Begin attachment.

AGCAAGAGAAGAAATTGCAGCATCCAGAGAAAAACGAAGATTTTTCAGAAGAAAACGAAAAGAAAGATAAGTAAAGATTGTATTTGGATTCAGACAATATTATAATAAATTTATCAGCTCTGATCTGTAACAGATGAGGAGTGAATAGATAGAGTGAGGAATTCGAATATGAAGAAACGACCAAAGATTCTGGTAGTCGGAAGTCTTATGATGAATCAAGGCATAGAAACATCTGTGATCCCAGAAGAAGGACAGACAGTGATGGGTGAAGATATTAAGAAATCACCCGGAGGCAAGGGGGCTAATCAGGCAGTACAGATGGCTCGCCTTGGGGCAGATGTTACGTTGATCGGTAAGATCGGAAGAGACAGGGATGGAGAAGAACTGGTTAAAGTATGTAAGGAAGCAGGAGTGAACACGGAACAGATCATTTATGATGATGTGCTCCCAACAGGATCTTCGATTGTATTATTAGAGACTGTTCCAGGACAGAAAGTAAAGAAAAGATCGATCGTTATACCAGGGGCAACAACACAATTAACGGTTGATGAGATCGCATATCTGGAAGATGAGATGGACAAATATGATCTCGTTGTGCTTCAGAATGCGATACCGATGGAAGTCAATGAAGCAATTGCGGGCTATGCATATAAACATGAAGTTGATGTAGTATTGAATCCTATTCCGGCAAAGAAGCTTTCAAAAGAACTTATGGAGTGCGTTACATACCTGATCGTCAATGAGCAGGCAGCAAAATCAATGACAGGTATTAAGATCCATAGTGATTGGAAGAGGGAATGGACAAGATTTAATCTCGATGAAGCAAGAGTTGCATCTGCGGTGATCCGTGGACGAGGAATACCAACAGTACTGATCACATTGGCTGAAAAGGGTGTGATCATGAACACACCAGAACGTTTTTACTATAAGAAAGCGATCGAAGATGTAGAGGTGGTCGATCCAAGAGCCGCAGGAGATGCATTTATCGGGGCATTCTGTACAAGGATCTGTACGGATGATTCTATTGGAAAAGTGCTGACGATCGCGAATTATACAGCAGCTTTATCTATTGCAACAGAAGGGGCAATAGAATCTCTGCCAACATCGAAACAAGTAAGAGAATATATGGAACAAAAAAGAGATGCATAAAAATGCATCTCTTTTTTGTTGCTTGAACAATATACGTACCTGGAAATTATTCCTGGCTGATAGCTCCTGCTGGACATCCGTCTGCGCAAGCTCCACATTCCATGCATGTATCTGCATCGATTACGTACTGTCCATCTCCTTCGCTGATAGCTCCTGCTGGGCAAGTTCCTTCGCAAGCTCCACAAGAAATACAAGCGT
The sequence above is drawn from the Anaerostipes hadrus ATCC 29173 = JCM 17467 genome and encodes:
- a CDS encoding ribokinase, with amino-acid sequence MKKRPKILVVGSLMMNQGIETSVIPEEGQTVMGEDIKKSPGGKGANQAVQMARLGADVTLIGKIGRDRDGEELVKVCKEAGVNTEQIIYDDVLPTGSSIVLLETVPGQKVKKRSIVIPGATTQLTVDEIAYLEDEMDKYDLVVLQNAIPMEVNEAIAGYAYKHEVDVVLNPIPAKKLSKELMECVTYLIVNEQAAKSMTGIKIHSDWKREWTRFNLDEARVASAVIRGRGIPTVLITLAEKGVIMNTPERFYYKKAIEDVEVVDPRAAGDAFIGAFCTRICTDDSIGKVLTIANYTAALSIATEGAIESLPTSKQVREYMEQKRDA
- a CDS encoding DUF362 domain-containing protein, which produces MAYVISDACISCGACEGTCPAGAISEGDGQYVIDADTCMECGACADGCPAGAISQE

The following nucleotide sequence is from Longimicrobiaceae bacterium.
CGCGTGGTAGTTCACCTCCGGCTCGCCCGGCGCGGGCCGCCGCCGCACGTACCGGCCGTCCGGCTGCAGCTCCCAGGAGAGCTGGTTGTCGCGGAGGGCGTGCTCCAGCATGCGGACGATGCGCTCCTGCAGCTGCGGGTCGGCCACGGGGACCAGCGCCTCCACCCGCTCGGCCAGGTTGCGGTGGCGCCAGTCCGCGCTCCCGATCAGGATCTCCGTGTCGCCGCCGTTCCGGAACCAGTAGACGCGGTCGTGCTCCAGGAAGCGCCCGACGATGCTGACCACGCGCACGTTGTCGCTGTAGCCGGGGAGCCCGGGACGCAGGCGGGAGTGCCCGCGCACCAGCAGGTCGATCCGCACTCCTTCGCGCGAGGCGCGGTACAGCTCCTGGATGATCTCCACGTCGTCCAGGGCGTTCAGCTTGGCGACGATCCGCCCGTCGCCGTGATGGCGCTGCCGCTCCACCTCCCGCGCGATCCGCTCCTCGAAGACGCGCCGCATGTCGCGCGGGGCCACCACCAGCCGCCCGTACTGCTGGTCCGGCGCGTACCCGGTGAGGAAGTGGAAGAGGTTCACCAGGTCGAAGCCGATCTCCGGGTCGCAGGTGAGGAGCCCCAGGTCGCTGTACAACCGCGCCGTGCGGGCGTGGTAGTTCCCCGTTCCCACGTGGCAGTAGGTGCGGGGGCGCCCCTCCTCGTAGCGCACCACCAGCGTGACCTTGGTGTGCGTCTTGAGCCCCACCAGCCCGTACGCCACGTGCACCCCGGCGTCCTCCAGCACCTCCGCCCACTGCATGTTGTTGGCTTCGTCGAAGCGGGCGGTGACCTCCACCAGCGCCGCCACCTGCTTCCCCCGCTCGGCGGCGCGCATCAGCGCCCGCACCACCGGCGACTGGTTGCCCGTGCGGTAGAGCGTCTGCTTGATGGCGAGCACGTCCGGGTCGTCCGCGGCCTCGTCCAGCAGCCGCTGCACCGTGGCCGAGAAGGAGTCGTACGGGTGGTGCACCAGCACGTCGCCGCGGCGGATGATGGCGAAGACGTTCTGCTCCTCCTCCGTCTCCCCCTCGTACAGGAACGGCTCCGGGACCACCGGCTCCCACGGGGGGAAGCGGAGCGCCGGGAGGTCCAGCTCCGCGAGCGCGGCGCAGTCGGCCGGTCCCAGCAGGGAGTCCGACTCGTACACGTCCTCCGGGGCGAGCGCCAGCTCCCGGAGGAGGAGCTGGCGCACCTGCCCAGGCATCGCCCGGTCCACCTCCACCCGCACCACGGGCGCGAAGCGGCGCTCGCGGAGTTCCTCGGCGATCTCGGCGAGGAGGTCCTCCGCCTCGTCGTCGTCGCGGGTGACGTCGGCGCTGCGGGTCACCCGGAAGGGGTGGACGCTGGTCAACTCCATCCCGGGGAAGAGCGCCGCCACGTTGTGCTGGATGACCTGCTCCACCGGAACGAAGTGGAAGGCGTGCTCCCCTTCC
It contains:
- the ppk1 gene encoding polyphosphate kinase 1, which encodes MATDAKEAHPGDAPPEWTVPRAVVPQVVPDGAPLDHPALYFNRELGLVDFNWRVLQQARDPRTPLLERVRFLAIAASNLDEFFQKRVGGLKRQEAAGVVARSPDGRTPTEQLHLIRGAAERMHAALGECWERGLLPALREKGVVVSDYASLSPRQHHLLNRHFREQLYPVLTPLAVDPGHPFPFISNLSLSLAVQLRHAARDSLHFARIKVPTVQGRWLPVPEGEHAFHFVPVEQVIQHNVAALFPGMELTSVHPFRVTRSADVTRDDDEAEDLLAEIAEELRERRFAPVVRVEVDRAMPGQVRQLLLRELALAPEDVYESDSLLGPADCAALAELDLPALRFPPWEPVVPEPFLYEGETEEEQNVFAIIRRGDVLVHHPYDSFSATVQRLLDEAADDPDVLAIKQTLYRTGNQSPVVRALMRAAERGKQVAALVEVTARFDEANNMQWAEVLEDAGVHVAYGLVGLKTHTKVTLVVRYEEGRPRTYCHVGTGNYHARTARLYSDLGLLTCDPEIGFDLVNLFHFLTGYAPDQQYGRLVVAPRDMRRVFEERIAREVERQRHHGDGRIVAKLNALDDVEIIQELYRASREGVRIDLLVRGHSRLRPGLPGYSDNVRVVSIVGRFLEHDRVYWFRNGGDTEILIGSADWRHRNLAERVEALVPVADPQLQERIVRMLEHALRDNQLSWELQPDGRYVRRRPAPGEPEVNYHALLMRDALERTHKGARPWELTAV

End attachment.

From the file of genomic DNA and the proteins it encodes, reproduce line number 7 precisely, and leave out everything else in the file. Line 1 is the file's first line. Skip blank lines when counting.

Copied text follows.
It contains: